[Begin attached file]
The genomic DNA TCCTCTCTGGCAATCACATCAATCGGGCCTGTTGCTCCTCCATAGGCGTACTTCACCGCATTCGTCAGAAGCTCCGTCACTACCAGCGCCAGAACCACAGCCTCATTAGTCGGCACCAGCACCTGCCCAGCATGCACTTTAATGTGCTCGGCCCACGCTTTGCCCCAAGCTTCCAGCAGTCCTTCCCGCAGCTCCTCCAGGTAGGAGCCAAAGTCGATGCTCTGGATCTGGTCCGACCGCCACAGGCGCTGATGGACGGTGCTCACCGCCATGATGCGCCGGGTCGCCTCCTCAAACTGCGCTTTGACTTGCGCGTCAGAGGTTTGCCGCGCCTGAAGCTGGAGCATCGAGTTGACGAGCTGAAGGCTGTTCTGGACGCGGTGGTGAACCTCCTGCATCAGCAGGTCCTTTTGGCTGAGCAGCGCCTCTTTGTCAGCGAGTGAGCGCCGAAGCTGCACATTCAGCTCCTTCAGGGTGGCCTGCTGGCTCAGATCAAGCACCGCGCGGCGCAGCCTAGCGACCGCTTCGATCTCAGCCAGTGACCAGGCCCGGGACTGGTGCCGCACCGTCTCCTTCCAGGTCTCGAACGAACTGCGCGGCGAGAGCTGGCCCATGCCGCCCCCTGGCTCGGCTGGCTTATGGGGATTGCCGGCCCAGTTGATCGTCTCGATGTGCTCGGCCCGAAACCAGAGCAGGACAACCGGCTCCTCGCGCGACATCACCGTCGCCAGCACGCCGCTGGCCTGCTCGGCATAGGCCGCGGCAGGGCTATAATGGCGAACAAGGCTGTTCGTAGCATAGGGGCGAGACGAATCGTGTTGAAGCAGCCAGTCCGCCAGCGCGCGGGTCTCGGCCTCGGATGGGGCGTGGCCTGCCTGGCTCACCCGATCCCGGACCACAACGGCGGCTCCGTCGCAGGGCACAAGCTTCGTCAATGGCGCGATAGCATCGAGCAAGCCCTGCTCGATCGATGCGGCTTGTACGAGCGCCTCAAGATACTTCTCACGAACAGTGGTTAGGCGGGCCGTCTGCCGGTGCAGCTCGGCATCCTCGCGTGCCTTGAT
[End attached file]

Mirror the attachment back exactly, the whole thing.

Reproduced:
The genomic DNA TCCTCTCTGGCAATCACATCAATCGGGCCTGTTGCTCCTCCATAGGCGTACTTCACCGCATTCGTCAGAAGCTCCGTCACTACCAGCGCCAGAACCACAGCCTCATTAGTCGGCACCAGCACCTGCCCAGCATGCACTTTAATGTGCTCGGCCCACGCTTTGCCCCAAGCTTCCAGCAGTCCTTCCCGCAGCTCCTCCAGGTAGGAGCCAAAGTCGATGCTCTGGATCTGGTCCGACCGCCACAGGCGCTGATGGACGGTGCTCACCGCCATGATGCGCCGGGTCGCCTCCTCAAACTGCGCTTTGACTTGCGCGTCAGAGGTTTGCCGCGCCTGAAGCTGGAGCATCGAGTTGACGAGCTGAAGGCTGTTCTGGACGCGGTGGTGAACCTCCTGCATCAGCAGGTCCTTTTGGCTGAGCAGCGCCTCTTTGTCAGCGAGTGAGCGCCGAAGCTGCACATTCAGCTCCTTCAGGGTGGCCTGCTGGCTCAGATCAAGCACCGCGCGGCGCAGCCTAGCGACCGCTTCGATCTCAGCCAGTGACCAGGCCCGGGACTGGTGCCGCACCGTCTCCTTCCAGGTCTCGAACGAACTGCGCGGCGAGAGCTGGCCCATGCCGCCCCCTGGCTCGGCTGGCTTATGGGGATTGCCGGCCCAGTTGATCGTCTCGATGTGCTCGGCCCGAAACCAGAGCAGGACAACCGGCTCCTCGCGCGACATCACCGTCGCCAGCACGCCGCTGGCCTGCTCGGCATAGGCCGCGGCAGGGCTATAATGGCGAACAAGGCTGTTCGTAGCATAGGGGCGAGACGAATCGTGTTGAAGCAGCCAGTCCGCCAGCGCGCGGGTCTCGGCCTCGGATGGGGCGTGGCCTGCCTGGCTCACCCGATCCCGGACCACAACGGCGGCTCCGTCGCAGGGCACAAGCTTCGTCAATGGCGCGATAGCATCGAGCAAGCCCTGCTCGATCGATGCGGCTTGTACGAGCGCCTCAAGATACTTCTCACGAACAGTGGTTAGGCGGGCCGTCTGCCGGTGCAGCTCGGCATCCTCGCGTGCCTTGAT